Your generous donation will cover travel costs to Yasuni and allow for a 2 month stay in the rainforest. Lodging includes 3 daily meals and access to all the station's research facilities. It is here that I will collect, identify, and measure the spiders in the lab. All spiders will then be released at place of capture. All funds raised will go toward transportation, field supplies, and lodging.

Stretch Goals

Any funds raised over my goal will be used to add additional study sites to the project (Maquipucuna). More research locations will provide a broader picture of the project.

If I double my goal, I will hire a research assistant. Capturing and measuring spiders in the jungle is hard work! Extra hands would be a dream come true for me and the lucky research assistant that will accompany me in the field.

Endorsed by

This is an enthusiastic endorsement of Andrea's research project on spider feeding morphologies and behaviors. She is an enthusiastic, knowledgeable, and self-motivated student and I am certain that her efforts will reveal interesting things. Andrea comes to this project with the necessary academic foundation. I know this because I got to know her pretty well when she was as an undergraduate student at CSUN. She was among the top students in my conservation biology and plant ecology courses and she was involved with directed research under my supervision. Please support Andrea's innovative project!
Andrea has come up with a unique way to study the link between spider morphology and feeding behavior by innovatively applying techniques typically used in bird studies. Her work would enable us to better understand the drivers of morphological diversity among these spiders, which would in turn inform us about the health and functioning of the complex ecosystem that is the tropical rainforest.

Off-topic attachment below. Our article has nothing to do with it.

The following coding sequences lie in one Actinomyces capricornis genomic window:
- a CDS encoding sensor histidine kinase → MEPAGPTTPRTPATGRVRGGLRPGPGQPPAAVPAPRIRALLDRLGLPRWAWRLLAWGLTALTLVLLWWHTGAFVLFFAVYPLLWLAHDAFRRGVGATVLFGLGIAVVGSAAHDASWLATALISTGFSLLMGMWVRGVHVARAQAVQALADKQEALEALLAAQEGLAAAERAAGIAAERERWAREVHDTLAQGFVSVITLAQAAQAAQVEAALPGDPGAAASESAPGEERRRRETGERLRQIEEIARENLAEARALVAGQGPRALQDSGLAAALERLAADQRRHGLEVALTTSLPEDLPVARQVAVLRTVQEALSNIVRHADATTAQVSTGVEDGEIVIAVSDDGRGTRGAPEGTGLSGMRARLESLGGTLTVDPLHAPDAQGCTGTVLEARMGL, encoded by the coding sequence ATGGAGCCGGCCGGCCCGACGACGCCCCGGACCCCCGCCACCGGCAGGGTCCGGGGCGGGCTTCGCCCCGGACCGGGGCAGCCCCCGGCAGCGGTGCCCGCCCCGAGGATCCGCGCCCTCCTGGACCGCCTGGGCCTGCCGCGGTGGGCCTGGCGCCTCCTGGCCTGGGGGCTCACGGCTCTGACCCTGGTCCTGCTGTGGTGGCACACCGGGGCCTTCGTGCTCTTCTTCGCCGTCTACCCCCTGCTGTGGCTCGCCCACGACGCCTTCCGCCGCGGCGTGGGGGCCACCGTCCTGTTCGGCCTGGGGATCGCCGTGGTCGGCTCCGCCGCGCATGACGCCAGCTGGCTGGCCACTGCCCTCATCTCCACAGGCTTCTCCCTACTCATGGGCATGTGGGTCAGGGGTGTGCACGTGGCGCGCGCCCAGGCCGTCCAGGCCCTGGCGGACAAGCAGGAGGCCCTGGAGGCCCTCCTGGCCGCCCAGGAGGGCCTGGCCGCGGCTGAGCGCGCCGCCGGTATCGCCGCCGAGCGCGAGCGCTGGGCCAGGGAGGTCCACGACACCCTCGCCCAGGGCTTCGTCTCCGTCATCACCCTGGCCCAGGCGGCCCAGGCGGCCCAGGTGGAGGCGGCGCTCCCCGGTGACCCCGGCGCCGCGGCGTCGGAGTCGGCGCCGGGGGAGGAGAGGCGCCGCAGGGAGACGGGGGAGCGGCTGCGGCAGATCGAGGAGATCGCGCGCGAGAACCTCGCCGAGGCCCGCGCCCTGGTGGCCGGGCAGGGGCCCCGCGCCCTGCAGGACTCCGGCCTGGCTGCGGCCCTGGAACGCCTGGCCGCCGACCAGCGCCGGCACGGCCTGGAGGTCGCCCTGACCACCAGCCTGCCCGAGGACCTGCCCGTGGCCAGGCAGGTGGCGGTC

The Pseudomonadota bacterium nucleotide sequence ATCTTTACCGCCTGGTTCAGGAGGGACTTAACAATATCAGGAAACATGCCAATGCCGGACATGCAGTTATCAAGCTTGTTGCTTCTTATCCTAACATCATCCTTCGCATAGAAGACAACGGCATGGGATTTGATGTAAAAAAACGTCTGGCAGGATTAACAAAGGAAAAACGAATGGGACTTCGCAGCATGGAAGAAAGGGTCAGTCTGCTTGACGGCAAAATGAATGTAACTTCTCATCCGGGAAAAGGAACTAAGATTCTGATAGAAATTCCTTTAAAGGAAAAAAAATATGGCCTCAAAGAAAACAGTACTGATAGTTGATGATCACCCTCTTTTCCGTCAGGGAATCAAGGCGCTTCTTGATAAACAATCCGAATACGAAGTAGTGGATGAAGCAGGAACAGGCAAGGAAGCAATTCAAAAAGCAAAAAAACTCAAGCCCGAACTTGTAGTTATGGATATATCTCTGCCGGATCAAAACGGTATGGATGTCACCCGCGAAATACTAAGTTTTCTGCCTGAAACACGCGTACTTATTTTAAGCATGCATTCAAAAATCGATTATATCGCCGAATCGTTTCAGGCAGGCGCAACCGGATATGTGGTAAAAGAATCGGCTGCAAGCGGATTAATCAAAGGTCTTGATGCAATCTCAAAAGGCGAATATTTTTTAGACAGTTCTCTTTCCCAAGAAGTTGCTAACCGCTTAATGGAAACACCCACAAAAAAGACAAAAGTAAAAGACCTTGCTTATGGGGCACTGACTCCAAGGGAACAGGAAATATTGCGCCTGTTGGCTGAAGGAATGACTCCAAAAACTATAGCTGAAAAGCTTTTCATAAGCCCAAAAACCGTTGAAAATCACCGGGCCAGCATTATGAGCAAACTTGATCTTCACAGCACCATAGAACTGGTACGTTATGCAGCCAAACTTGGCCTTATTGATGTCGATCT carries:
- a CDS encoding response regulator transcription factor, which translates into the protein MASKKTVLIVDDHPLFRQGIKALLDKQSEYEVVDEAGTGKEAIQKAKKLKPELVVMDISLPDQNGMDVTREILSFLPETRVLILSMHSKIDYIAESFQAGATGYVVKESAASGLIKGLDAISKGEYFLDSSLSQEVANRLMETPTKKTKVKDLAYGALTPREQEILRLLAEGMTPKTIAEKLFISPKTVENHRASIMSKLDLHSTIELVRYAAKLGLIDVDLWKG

This is a fascinating project as it is the first to address functional comparisons among this diverse group of predators. Her study is an innovative approach that will help address questions regarding spider functional ecology, their evolutionary history, biogeography, and diversification. Andrea has chosen a biodiversity hotspot for her field site because it holds an amazing diversity of plants and animals, including one of the highest diversity of spiders in the world. Given the problems of oil extraction in the surrounding region and the government's intent to continue drilling for more oil in the region, this field station is very likely to suffer from anthropogenic degradation in the near future, and almost assuredly lose pristine habitat and species diversity. Be supportive of her study, it will be time and money well spent.

Meet the Team

Andrea Haberkern
Andrea Haberkern

Team Bio

Ever since I was a little girl, I have been fascinated by all things creepy crawlie! That fascination propelled me to return to school and study my passion. I have recently earned a B.S. in Evolution/Ecology from Cal State Northridge. While at CSUN, I had the incredible opportunity to go to the Ecuadorian Amazon, where for two months I conducted independent research on spiders.

I am hoping to turn that research into my thesis project. I have recently been accepted as a fully classified M.S. student in Dr. David Gray's lab at CSUN.

In my free time, I like to go bug hunting, scuba diving, travel, and I am also Buggirl on Tumblr. I enjoy spending hours blogging about the various creatures I encounter and teaching others interesting facts about insects and spiders. I credit my experience on my blog to launching my professional career as a researcher in the field of Entomology.

Additional Information

Any donation from a tumblr user will receive a public thank you
on my entomology blog that has a reach of over 158,000 unique readers. Thank you for following and supporting buggirl.

Related Links:

Tiputini Biodiversity Research Station
A rainforest in trouble: oil drilling in Yasuni National Reserve


Project Backers

  • 170Backers
  • 107%Funded
  • $5,427Total Donations
  • $31.92Average Donation